Lotteries may seem like a modern invention but this couldn't be further from the truth. Indeed, the indications are that the history of lotteries dates back to around 205 B.C. and, as with so many innovations, it can be traced to China, whose Han Dynasty is thought to have used a lottery-like game, called Keno, to fund the Great Wall of China.
Early beginnings of Lotteries
China wasn't the only early civilization to use lotteries. There is evidence of lotteries in the Roman Empire -- a lottery arranged by Emperor Augustus Caesar is credited with being the first to involve the sale of tickets. The lottery raised funds for repairs in Rome.
Raising state funds is a common theme in most of the early lotteries. Another example was the common usage of lotteries in the Low Countries (Belgium and the Netherlands) from the 15th century. One such lottery, in 1445, is recorded as having involved the sale of 4,304 tickets for a total prize money pot of 1,737 florins.
Early American lotteries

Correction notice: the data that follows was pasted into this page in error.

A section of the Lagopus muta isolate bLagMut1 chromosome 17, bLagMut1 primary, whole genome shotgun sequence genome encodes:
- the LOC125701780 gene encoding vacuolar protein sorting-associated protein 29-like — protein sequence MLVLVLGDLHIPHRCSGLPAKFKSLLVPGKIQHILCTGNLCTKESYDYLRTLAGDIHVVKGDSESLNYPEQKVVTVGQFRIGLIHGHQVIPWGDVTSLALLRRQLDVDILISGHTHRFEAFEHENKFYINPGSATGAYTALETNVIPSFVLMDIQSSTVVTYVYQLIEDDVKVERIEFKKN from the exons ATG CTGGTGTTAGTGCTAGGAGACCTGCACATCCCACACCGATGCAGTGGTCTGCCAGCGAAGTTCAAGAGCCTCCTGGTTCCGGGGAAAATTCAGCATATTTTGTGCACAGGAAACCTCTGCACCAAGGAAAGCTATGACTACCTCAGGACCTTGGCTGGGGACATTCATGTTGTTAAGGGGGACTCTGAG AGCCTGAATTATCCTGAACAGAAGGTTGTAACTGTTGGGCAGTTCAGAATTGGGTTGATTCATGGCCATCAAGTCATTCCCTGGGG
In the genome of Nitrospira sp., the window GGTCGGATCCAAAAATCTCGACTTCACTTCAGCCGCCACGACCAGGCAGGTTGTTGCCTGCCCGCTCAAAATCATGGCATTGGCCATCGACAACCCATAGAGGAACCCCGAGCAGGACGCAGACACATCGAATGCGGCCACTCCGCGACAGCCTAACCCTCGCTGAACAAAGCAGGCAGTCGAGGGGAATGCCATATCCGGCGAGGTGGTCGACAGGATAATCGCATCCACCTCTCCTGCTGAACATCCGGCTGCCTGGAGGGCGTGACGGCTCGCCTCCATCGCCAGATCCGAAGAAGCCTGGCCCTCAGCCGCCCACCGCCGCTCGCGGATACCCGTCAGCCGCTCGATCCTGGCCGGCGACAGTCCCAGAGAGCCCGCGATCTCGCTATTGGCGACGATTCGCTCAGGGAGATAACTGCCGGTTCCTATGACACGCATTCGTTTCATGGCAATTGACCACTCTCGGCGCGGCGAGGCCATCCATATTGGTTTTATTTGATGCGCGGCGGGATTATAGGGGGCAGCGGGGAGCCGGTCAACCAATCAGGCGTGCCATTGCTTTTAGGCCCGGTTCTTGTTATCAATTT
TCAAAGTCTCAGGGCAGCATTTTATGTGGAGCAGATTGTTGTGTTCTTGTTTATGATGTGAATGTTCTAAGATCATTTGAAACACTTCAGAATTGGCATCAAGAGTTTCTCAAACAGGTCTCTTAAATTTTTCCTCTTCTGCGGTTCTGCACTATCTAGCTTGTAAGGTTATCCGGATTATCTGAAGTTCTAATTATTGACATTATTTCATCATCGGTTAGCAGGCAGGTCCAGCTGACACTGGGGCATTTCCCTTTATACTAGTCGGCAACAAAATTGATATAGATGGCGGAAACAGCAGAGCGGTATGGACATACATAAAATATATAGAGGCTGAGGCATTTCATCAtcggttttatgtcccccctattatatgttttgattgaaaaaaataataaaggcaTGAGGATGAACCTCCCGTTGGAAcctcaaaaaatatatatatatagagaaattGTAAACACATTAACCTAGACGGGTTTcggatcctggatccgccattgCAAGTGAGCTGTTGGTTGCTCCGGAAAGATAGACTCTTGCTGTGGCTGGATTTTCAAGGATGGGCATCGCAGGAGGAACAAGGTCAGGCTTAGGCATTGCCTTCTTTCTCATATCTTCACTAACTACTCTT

It's interesting to note that the first English settlement in America, at Jamestown, was partly funded by a private lottery. Thereafter, lotteries thrived in early colonial America and funds raised were used to finance the building of roads, churches, libraries and colleges. Princeton was among the beneficiaries.
This all sounds very good and laudable, but a great deal of corruption began to tarnish the reputation of lotteries, and Congress enacted legislation that introduced a ban on lotteries by 1900.
The legal ban on lotteries was lifted in the U.S. after World War II, but it wasn't until the 1960s that lotteries began to make a concerted revival. The first of these modern lotteries was in New Hampshire in 1964; most states now run lotteries. Beyond the United States, national lotteries are also commonplace, with examples including the United Kingdom and Ireland. Modern technologies, of course, have greatly changed the way that tickets are distributed: Today's participants can buy their tickets via the Internet. However, the basic premise of lotteries remains unchanged. Those entering lotteries do so in the hope that a small outlay will result in a big win, and they realize the outcome is based on chance rather than skill. The profits from lotteries may line the pockets of lottery companies, but money is also still raised for public works and good causes.
When you're creating a lotto strategy, it's good to know how the lotto works, so that you don't end up making costly assumptions.